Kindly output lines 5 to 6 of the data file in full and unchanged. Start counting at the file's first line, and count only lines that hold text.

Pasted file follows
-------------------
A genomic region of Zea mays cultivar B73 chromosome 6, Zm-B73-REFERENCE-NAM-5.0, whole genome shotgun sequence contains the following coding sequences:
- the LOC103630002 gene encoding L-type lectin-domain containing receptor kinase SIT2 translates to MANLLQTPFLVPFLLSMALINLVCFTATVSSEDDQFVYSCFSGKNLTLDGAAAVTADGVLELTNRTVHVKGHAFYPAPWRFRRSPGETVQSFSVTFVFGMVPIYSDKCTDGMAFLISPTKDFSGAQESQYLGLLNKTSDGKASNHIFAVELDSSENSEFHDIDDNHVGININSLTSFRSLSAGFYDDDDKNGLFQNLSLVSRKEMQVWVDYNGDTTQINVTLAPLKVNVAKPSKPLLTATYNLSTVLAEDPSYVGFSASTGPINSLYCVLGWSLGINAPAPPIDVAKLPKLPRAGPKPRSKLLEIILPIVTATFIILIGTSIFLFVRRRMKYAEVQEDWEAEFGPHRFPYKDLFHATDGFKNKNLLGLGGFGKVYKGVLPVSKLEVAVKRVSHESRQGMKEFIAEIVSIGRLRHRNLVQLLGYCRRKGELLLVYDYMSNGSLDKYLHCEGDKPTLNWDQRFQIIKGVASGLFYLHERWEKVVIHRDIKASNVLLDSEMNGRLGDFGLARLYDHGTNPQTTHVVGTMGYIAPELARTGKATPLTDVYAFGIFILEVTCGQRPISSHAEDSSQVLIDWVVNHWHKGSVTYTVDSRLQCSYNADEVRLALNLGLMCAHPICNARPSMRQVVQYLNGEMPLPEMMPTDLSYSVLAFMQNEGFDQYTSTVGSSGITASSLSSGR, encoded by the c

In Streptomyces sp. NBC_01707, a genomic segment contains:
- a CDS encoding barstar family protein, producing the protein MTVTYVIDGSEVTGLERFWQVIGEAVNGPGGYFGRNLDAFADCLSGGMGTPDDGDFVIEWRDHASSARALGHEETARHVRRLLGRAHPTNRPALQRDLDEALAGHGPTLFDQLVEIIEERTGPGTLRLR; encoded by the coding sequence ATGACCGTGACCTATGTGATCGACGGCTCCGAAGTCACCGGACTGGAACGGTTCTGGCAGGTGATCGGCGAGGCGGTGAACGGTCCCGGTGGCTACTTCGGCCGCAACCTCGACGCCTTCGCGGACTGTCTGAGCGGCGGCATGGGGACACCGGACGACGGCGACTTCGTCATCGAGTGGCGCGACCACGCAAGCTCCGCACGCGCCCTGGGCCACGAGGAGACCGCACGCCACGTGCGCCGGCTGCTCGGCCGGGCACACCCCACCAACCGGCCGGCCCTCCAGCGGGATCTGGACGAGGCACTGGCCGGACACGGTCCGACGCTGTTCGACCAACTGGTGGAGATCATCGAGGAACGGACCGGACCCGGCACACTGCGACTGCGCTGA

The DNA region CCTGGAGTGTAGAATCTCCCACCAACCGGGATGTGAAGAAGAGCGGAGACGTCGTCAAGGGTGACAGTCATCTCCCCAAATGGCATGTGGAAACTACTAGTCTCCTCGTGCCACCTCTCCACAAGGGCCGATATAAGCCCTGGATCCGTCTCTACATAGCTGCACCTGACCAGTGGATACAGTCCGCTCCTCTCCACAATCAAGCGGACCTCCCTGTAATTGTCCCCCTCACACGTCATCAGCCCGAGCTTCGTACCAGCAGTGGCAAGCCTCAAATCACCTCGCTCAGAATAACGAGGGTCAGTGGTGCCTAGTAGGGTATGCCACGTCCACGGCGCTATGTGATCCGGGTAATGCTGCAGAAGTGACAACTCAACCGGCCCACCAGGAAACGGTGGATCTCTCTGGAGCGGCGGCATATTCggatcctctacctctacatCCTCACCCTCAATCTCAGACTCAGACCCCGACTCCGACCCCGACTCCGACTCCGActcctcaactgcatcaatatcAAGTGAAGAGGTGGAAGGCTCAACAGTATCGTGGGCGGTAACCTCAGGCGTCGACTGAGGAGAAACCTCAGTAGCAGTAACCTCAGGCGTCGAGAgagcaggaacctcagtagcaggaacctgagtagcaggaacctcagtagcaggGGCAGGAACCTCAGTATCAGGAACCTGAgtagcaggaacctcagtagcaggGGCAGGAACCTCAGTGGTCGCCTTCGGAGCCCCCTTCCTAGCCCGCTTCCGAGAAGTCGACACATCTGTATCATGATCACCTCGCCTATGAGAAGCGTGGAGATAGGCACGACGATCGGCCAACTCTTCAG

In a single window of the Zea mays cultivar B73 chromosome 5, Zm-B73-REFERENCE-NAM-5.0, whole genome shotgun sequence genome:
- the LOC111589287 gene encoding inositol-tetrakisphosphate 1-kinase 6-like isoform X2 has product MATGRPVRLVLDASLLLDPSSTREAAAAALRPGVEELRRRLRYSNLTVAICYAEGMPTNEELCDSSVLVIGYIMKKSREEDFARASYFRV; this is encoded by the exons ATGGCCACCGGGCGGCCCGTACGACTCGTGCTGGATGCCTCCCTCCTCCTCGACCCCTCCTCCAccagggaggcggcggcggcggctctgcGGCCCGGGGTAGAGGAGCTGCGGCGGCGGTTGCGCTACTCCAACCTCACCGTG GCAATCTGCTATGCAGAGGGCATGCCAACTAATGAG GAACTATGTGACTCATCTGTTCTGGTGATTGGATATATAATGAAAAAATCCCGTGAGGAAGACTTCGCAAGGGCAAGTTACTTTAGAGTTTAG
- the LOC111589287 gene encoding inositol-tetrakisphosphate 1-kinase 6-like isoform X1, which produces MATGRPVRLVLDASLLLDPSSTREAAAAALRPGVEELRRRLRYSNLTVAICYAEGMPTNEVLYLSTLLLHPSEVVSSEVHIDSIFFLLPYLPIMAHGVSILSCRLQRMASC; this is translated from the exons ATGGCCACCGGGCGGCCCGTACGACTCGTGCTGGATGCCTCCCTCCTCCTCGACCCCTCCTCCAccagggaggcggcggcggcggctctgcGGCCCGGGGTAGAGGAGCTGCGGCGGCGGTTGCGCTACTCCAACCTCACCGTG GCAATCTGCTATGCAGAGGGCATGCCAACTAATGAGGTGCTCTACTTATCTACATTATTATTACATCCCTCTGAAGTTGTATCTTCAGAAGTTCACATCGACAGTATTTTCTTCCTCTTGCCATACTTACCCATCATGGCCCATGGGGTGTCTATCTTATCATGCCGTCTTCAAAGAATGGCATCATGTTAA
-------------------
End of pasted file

The DNA region CCTGGAGTGTAGAATCTCCCACCAACCGGGATGTGAAGAAGAGCGGAGACGTCGTCAAGGGTGACAGTCATCTCCCCAAATGGCATGTGGAAACTACTAGTCTCCTCGTGCCACCTCTCCACAAGGGCCGATATAAGCCCTGGATCCGTCTCTACATAGCTGCACCTGACCAGTGGATACAGTCCGCTCCTCTCCACAATCAAGCGGACCTCCCTGTAATTGTCCCCCTCACACGTCATCAGCCCGAGCTTCGTACCAGCAGTGGCAAGCCTCAAATCACCTCGCTCAGAATAACGAGGGTCAGTGGTGCCTAGTAGGGTATGCCACGTCCACGGCGCTATGTGATCCGGGTAATGCTGCAGAAGTGACAACTCAACCGGCCCACCAGGAAACGGTGGATCTCTCTGGAGCGGCGGCATATTCggatcctctacctctacatCCTCACCCTCAATCTCAGACTCAGACCCCGACTCCGACCCCGACTCCGACTCCGActcctcaactgcatcaatatcAAGTGAAGAGGTGGAAGGCTCAACAGTATCGTGGGCGGTAACCTCAGGCGTCGACTGAGGAGAAACCTCAGTAGCAGTAACCTCAGGCGTCGAGAgagcaggaacctcagtagcaggaacctgagtagcaggaacctcagtagcaggGGCAGGAACCTCAGTATCAGGAACCTGAgtagcaggaacctcagtagcaggGGCAGGAACCTCAGTGGTCGCCTTCGGAGCCCCCTTCCTAGCCCGCTTCCGAGAAGTCGACACATCTGTATCATGATCACCTCGCCTATGAGAAGCGTGGAGATAGGCACGACGATCGGCCAACTCTTCAG

In a single window of the Zea mays cultivar B73 chromosome 5, Zm-B73-REFERENCE-NAM-5.0, whole genome shotgun sequence genome: